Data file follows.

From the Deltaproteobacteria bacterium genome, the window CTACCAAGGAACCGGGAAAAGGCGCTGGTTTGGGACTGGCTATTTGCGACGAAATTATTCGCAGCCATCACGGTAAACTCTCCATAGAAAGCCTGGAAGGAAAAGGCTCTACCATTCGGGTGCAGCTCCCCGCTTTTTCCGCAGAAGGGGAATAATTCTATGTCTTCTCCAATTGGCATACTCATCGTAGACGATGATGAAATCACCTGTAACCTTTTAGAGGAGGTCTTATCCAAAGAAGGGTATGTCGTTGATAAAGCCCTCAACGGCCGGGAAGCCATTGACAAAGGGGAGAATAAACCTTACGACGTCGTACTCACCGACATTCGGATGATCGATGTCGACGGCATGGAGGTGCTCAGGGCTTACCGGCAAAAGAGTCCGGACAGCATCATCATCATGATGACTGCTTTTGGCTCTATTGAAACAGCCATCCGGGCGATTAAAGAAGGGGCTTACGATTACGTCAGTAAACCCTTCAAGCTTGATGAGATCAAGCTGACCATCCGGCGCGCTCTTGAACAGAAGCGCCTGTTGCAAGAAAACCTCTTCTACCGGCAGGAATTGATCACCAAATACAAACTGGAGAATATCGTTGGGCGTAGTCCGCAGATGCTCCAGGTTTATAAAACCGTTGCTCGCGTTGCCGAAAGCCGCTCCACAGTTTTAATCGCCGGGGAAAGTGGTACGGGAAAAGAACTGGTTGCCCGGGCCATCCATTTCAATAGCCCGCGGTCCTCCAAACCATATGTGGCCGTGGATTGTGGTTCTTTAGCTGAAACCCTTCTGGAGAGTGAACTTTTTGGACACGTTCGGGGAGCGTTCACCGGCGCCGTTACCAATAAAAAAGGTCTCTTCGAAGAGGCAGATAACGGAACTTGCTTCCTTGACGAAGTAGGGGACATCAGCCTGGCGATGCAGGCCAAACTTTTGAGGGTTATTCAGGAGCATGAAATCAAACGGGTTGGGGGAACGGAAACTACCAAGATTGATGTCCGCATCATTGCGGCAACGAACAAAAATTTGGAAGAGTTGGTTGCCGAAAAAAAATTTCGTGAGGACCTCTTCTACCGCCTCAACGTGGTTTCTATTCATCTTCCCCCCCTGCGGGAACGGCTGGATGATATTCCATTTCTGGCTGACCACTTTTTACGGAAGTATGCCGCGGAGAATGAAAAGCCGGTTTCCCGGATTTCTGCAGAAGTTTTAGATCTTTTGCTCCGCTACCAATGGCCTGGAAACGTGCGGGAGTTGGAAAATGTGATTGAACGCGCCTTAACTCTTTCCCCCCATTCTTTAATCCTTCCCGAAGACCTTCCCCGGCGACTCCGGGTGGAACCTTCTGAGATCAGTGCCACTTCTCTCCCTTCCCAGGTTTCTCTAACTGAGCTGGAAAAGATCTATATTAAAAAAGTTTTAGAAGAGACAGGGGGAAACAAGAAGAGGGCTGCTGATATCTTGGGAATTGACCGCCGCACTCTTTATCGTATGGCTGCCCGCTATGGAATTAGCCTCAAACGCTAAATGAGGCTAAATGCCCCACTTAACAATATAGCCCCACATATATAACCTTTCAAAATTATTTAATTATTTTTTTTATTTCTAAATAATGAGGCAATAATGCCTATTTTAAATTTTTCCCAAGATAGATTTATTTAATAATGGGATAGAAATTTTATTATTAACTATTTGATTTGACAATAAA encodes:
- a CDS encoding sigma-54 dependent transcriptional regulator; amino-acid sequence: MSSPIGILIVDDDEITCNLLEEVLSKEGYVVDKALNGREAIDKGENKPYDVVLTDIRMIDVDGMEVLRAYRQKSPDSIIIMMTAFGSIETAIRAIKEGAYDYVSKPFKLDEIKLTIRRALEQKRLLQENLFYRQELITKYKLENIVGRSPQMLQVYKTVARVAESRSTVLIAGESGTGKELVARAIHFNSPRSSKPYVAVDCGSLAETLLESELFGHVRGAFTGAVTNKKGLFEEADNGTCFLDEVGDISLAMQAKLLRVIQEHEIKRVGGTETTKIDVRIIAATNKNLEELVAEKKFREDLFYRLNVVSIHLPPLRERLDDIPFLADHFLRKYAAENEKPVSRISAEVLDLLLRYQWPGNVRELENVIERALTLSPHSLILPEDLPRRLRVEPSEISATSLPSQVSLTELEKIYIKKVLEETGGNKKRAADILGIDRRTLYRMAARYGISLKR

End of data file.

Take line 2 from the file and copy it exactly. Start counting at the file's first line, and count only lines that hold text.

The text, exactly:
- a CDS encoding sigma-54 dependent transcriptional regulator; amino-acid sequence: MSSPIGILIVDDDEITCNLLEEVLSKEGYVVDKALNGREAIDKGENKPYDVVLTDIRMIDVDGMEVLRAYRQKSPDSIIIMMTAFGSIETAIRAIKEGAYDYVSKPFKLDEIKLTIRRALEQKRLLQENLFYRQELITKYKLENIVGRSPQMLQVYKTVARVAESRSTVLIAGESGTGKELVARAIHFNSPRSSKPYVAVDCGSLAETLLESELFGHVRGAFTGAVTNKKGLFEEADNGTCFLDEVGDISLAMQAKLLRVIQEHEIKRVGGTETTKIDVRIIAATNKNLEELVAEKKFREDLFYRLNVVSIHLPPLRERLDDIPFLADHFLRKYAAENEKPVSRISAEVLDLLLRYQWPGNVRELENVIERALTLSPHSLILPEDLPRRLRVEPSEISATSLPSQVSLTELEKIYIKKVLEETGGNKKRAADILGIDRRTLYRMAARYGISLKR